OLPC Small Deployment - What Works for Me

   
   
   
   
   

Resumen en español al final del artículo


For three years, I've taken a group of high school girls from Columbus School for Girls (CSG) in Columbus, Ohio to St. John in the US Virgin Islands to do annual mini OLPC deployments. The two-week trip, under the guidance and partnership of Tim Falconer at Waveplace Foundation, is the culmination of a yearlong service learning course to prepare my students to teach Etoys, Sugar, and minor repairs to public school students at the Julius E. Sprauve School (JESS). From the very beginning, it was clear that this experience is invaluable to the CSG girls. They are exposed to many aspects of computer science in a compelling way - through service. But what wasn't clear to me until this year was whether or not it was equally valuable for the students at JESS. It always felt a little hollow that we'd come in, do our teaching, and leave again, without seeing anything happen in our absence.

Our trip in spring of 2012 was different, and by far our most successful. Reflecting upon it, I ask myself what was different and why. One of my conclusions is consistency and trust. During the first year, the JESS community was glad we came, but they probably expected our project to be a one-time, feel-good event with little lasting effect. At that time I couldn't have known whether CSG could sustain the program, so I couldn't make any promises.

When we returned to St. John the next year, the JESS community seemed surprised that we came back and we made progress. During that year, we were invited to teach during the school day rather than the after-school time slot we'd been given the year before. A big step in the right direction, but there still seemed to be little interest from the teachers in what we were doing. But momentum was building at home, so we launched into our third year.

This past spring during our third trip, something magical began to happen. Not only were we invited to teach during the school day, but we were invited to teach four different classes, six different grades, and spend three full hours per day teaching. Every teacher whose class we taught stayed with us to help. (A first for us!) And better yet, there were emerging plans to keep the program going in our absence. Something about the fact that this was our third visit and that we communicated plans to return in 2013 has caused the students, teachers, and administration at JESS to start investing their own time and effort into the program, which of course is making it better for everyone. These steps are small but significant. The trust is building, and the commitment from both schools is growing.

Beginning my fourth year of this program, I ask myself if there is a generalizable lesson in my story. Despite the notorious localization of school culture I find it twofold. By returning year after year, we are not only able to provide repetition that will help JESS revisit old content, and when appropriate, extend the content in new ways, but we are building trust. I'm told there's a saying in St. John that you don't have a conversation with someone until they've been on the island for ten years. This is certainly an exaggeration, but I understand the point. With so much transience, you don't want an "outsider" telling you what's best for your community. By coming back year after year, we've demonstrated our commitment to the school, its students, and the larger community. In return, they are beginning to start investing in the relationship. Of course it's a moving target. I teach my students to be "ready for anything" and we adapt as needed. Education never has a one-size-fits-all solution, but this is what's working for us, for now. I hope others can learn from our experiences.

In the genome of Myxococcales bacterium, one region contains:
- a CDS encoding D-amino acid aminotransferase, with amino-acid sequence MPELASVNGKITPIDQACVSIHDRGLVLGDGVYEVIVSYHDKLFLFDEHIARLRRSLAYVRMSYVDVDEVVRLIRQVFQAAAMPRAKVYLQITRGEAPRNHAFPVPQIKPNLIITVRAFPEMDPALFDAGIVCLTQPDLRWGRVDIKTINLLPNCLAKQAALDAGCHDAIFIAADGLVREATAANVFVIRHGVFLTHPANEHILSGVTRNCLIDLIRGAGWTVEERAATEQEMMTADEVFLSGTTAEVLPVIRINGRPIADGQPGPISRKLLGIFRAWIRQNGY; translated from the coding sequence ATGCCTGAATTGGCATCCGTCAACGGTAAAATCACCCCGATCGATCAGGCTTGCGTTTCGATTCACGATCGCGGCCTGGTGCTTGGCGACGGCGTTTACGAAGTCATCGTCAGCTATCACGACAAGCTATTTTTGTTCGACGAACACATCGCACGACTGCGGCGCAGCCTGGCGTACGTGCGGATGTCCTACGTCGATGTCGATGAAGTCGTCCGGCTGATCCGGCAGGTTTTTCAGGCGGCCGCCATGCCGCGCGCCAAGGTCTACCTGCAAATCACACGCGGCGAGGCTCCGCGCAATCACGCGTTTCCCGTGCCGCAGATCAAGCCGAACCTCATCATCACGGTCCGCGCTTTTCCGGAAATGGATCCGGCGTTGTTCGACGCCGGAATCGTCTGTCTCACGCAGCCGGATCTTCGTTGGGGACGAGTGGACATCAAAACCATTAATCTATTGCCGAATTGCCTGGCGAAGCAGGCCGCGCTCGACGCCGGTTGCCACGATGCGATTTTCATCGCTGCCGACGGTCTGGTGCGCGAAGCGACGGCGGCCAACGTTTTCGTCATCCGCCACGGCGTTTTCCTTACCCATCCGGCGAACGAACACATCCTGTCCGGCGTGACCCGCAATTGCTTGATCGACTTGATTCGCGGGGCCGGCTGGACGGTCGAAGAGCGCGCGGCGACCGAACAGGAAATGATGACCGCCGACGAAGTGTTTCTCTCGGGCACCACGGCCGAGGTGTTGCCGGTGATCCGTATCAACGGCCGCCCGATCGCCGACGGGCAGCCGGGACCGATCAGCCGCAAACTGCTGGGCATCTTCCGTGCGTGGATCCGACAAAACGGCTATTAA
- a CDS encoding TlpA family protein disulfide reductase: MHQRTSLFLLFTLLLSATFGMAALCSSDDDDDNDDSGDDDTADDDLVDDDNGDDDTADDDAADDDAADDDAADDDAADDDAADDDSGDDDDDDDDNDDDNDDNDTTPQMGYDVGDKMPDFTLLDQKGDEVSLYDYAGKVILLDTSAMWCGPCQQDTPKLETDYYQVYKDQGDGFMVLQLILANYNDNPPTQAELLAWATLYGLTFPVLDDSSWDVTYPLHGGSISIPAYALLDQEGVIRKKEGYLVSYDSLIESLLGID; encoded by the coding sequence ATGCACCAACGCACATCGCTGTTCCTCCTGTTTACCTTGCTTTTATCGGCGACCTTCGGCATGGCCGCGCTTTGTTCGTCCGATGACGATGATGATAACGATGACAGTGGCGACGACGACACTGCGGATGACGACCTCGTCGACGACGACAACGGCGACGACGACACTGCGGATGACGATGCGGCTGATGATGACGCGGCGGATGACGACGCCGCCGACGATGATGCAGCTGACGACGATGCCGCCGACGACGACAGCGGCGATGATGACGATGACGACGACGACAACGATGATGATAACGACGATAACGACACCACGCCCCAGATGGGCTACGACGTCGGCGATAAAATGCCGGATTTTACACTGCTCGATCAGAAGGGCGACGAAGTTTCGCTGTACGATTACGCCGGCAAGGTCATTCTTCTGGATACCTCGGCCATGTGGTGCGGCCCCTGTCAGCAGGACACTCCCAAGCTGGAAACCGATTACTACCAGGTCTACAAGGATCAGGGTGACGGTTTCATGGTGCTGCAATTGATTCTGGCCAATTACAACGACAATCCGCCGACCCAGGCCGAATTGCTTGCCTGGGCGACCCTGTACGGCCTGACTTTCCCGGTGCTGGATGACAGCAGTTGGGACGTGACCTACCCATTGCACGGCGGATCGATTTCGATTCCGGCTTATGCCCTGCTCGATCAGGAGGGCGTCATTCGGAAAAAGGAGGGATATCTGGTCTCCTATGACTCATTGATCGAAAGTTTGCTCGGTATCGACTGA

Christine Murakami is the Technology Integration Specialist for the Upper School at Columbus School for Girls in Columbus, Ohio. She's committed to drawing girls to computer science through service and uses OLPC as a springboard.


Resumen en español: Este artículo documenta la experiencia de Christine Murakami, una especialista en la integración de tecnología de la Columbus School for Girls en Columbus, Ohio, EEUU, y su curso de aprendizaje de servicio. En este curso, que se realizó por tercera vez este año, un grupo de sus estudiantes se prepara para un año escolar aprendiendo sobre eToys, Sugar y los XO. Luego en primavera el grupo viaja a Saint John (San Juan) en las Islas Vírgenes de Estados Unidos para pasar dos semanas trabajando con los alumnos de una escuela local.

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3 Comments

Well done! Keep up the great work.

This story illustrates three important points about OLPC projects around the world:
1. Projects evolve and early evaluations may be pre-mature
2. In class facilitators to assist teachers have very positive effects on outcomes
3. Students working with other students improve outcomes in a way that a teacher alone may not be able to do

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